Last updated: May 2021
Summary: ILP dates backs to the 1940s, and various attempts have
been made to exploit it over the years.
... under construction ...
... intro to be written ...
dependency fn. unit time to start
checking assignment execution
---------- ---------- -------------
superscalar hardware hardware hardware
EPIC software . hardware hardware
dynamic VLIW software software . hardware
VLIW software software software
| v | | v |
| dependency checking | | dependency checking |
| O(n^2) | | | |
| | | EPIC | | |
| |`----------------------------------. |
| v | | v |
| fn. unit assignment | | fn. unit assignment |
| | | dynamic | | |
| | | VLIW | | |
| |`----------------------------------. |
| v | | v |
| time to start execution | | time to start execution |
| | | | | |
| ` | VLIW | | |
| `----------------------------------. |
| | | | |
compiler scheduling | hardware control
hardware fn. units
B. Rau and J. Fisher, "Instruction-Level Parallel Processing:
History, Overview and Perspective," HP Tech Rept, 1992 (pdf).
A partial list of machines and designs exploiting ILP
Zuse Z3 (1941, patent filed in 1949) - execution pipeline with
overlap of instructions
- Harvard Mark I (1944) - overlap of operations - a long-running operation
such as a multiply can be started and other operations such as adds or
prints can run as concurrent, "interposed" operations before the
multiply finishes and delivers the product
- Zuse Z4
(1945, rebuilt 1950) - two-instruction lookahead, used to start
- Bell Labs Model V (1946) - two processors with a master control that
distributed an instruction to whichever processor was available
(called "superbranching" by Stibitz, but Paul Ceruzzi compares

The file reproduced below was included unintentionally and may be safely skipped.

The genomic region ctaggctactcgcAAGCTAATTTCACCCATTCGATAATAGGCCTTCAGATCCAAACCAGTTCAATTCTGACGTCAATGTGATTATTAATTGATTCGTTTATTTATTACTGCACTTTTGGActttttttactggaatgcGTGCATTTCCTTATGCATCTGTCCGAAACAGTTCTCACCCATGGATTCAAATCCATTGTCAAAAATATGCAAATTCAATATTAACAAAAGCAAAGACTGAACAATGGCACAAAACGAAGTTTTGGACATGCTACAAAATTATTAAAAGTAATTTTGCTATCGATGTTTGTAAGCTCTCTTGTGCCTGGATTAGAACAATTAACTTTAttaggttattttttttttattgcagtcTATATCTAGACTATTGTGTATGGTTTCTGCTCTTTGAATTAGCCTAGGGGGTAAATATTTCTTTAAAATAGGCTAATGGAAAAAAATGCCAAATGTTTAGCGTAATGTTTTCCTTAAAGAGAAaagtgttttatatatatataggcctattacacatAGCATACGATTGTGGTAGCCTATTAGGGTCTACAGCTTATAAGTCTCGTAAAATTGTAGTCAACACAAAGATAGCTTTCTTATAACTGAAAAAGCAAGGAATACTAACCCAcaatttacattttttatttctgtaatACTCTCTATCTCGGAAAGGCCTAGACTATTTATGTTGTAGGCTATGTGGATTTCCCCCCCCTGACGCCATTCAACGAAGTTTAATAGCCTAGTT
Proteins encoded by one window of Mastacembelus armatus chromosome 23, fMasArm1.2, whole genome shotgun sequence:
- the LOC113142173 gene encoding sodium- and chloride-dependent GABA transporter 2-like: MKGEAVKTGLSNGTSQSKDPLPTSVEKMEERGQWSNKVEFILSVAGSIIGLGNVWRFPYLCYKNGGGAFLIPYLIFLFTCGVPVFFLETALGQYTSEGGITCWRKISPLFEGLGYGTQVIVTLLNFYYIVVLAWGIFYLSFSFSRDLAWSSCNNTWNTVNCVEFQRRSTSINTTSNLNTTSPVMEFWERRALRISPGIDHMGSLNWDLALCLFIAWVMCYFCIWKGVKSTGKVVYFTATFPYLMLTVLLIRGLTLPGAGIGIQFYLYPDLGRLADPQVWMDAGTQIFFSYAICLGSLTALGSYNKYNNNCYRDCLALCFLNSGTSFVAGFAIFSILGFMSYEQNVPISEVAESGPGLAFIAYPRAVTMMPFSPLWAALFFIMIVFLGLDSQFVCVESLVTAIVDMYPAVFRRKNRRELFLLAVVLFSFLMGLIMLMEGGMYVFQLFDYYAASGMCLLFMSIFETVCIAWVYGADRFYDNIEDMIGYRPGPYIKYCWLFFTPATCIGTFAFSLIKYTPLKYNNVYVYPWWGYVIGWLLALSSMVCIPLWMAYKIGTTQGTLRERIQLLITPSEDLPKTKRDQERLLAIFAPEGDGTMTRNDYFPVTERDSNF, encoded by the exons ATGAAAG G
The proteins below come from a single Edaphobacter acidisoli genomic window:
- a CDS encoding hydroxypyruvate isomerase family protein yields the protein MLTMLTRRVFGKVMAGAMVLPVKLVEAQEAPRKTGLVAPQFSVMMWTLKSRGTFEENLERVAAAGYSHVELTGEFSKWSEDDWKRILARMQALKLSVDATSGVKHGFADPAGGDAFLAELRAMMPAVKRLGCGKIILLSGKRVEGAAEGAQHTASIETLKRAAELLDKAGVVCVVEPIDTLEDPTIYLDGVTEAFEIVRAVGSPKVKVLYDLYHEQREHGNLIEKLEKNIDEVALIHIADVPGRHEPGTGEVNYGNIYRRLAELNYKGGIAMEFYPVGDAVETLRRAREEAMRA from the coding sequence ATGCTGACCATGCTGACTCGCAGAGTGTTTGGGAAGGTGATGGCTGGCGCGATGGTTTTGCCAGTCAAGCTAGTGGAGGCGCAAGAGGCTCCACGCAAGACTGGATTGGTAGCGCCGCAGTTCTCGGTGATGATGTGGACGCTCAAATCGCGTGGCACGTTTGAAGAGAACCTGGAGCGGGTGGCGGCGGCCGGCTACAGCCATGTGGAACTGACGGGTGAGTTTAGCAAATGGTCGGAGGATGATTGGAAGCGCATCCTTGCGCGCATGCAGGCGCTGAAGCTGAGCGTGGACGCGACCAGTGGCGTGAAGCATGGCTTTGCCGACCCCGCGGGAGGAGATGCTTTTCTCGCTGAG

it to resource management within an operating system)
- Turing's ACE proposal (1946) - complicated instruction format with
several timing-dependent features
(The Pilot ACE is one of the first
transport-triggered architectures in which a store into a certain
memory location will cause an operation to start. Some early
calculators had some of this flavor, e.g., an ASCC move from one
counter into another nonempty counter caused an add to occur.)
(The ACE required what came to be termed "optimum programming"
in dealing with positioning the instructions and arranging the
wait times for fastest execution.
Turing was dismissive of the simpler EDSAC: "The 'code' which he
[Wilkes] suggests is however very contrary to the line of development
here [at NPL], and much more in the American tradition of solving
one's difficulties by means of much equipment rather than by thought."
Dec. 1946, quoted by Lavington)
- IBM SSEC (1948) - two instructions in a "line of sequence", could be
used to specify two operations with a single final destination or
two separate operations;
data transfers were asynchronous;
output was overlapped with computation;
(see J.C. McPherson, F.E. Hamilton, and R.R. Seeber, Jr.,
"A Large-Scale, General-Purpose Electronic Digital Calculator:
The SSEC," IEEE Annals of the History of Computing,
Oct.-Dec. 1982; US Patent 2,636,672; appendix A of Bashe,
Johnson, Palmer, and Pugh, IBM's Early Computers, 1986)
[cf. Harvard Mark II]
- in 1944, John von Neumann spent time wiring plugboards on a
punched-card machine at Los Alamos; he found it frustrating to
have to take "into account the relative timing of the parallel
operations"; this experience "led him to reject parallel
computations in electronic computers" (Metropolis and Nelson, 1982)
- from sections 5.3-5.6 of the "First Draft of a Report on the EDVAC"
(von Neumann, 1945):
At this point there arises another question of principle. In all existing
devices where the element is not a vacuum tube the reaction time of the
element is sufficiently long to make a certain telescoping
of the steps involved in addition, subtraction, and still more in
multiplication and division, desirable. ...
5.4 ... The logical procedure to avoid these long durations, consists of
telescoping operations, that is of carrying out simultaneously as
many as possible. ...
Such accelerating, telescoping procedures are being used in all existing
devices. ... However, they save time only at exactly the rate at which
they multiply the necessary equipment, that is the number of elements
in the device: Clearly if a duration is halved by systematically carrying
out two additions at once, double adding equipment will be required (even
assuming that it can be used without disproportionate control facilities
and fully efficiently), etc.